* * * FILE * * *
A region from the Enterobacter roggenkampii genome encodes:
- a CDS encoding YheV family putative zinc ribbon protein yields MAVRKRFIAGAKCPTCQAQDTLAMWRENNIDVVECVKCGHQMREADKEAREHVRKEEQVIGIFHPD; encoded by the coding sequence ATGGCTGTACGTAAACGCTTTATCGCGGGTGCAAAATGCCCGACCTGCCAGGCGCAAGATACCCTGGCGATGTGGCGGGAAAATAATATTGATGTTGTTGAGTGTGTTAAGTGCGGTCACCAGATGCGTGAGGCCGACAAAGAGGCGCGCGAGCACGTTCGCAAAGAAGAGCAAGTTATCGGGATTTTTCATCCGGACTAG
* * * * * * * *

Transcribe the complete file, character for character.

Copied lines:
A region from the Enterobacter roggenkampii genome encodes:
- a CDS encoding YheV family putative zinc ribbon protein yields MAVRKRFIAGAKCPTCQAQDTLAMWRENNIDVVECVKCGHQMREADKEAREHVRKEEQVIGIFHPD; encoded by the coding sequence ATGGCTGTACGTAAACGCTTTATCGCGGGTGCAAAATGCCCGACCTGCCAGGCGCAAGATACCCTGGCGATGTGGCGGGAAAATAATATTGATGTTGTTGAGTGTGTTAAGTGCGGTCACCAGATGCGTGAGGCCGACAAAGAGGCGCGCGAGCACGTTCGCAAAGAAGAGCAAGTTATCGGGATTTTTCATCCGGACTAG